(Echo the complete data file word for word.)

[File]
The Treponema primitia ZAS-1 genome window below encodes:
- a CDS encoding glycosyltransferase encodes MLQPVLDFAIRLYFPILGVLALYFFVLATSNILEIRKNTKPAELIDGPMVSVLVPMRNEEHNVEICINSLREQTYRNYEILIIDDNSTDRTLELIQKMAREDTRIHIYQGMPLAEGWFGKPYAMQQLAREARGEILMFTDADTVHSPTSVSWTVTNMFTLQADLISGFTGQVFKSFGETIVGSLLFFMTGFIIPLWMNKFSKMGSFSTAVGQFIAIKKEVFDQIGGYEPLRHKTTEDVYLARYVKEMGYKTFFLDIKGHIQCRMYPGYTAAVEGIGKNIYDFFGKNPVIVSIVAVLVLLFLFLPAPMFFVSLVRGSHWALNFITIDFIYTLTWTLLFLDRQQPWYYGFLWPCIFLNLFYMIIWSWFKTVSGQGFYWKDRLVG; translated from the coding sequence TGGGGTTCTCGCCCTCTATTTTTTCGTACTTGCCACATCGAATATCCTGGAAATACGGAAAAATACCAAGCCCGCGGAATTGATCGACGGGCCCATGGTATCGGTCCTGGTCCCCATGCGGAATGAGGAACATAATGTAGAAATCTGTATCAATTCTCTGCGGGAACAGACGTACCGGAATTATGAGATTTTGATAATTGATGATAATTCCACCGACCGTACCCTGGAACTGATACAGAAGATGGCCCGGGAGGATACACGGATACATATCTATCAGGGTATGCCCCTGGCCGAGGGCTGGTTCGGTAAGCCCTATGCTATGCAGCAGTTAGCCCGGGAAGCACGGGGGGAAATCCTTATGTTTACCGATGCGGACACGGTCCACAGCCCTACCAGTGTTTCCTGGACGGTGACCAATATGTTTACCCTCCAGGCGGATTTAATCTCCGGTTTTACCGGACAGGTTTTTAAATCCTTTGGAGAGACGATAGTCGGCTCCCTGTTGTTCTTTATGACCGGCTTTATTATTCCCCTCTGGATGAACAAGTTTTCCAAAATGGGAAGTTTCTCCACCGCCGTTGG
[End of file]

The Treponema primitia ZAS-1 genome window below encodes:
- a CDS encoding glycosyltransferase encodes MLQPVLDFAIRLYFPILGVLALYFFVLATSNILEIRKNTKPAELIDGPMVSVLVPMRNEEHNVEICINSLREQTYRNYEILIIDDNSTDRTLELIQKMAREDTRIHIYQGMPLAEGWFGKPYAMQQLAREARGEILMFTDADTVHSPTSVSWTVTNMFTLQADLISGFTGQVFKSFGETIVGSLLFFMTGFIIPLWMNKFSKMGSFSTAVGQFIAIKKEVFDQIGGYEPLRHKTTEDVYLARYVKEMGYKTFFLDIKGHIQCRMYPGYTAAVEGIGKNIYDFFGKNPVIVSIVAVLVLLFLFLPAPMFFVSLVRGSHWALNFITIDFIYTLTWTLLFLDRQQPWYYGFLWPCIFLNLFYMIIWSWFKTVSGQGFYWKDRLVG; translated from the coding sequence TGGGGTTCTCGCCCTCTATTTTTTCGTACTTGCCACATCGAATATCCTGGAAATACGGAAAAATACCAAGCCCGCGGAATTGATCGACGGGCCCATGGTATCGGTCCTGGTCCCCATGCGGAATGAGGAACATAATGTAGAAATCTGTATCAATTCTCTGCGGGAACAGACGTACCGGAATTATGAGATTTTGATAATTGATGATAATTCCACCGACCGTACCCTGGAACTGATACAGAAGATGGCCCGGGAGGATACACGGATACATATCTATCAGGGTATGCCCCTGGCCGAGGGCTGGTTCGGTAAGCCCTATGCTATGCAGCAGTTAGCCCGGGAAGCACGGGGGGAAATCCTTATGTTTACCGATGCGGACACGGTCCACAGCCCTACCAGTGTTTCCTGGACGGTGACCAATATGTTTACCCTCCAGGCGGATTTAATCTCCGGTTTTACCGGACAGGTTTTTAAATCCTTTGGAGAGACGATAGTCGGCTCCCTGTTGTTCTTTATGACCGGCTTTATTATTCCCCTCTGGATGAACAAGTTTTCCAAAATGGGAAGTTTCTCCACCGCCGTTGG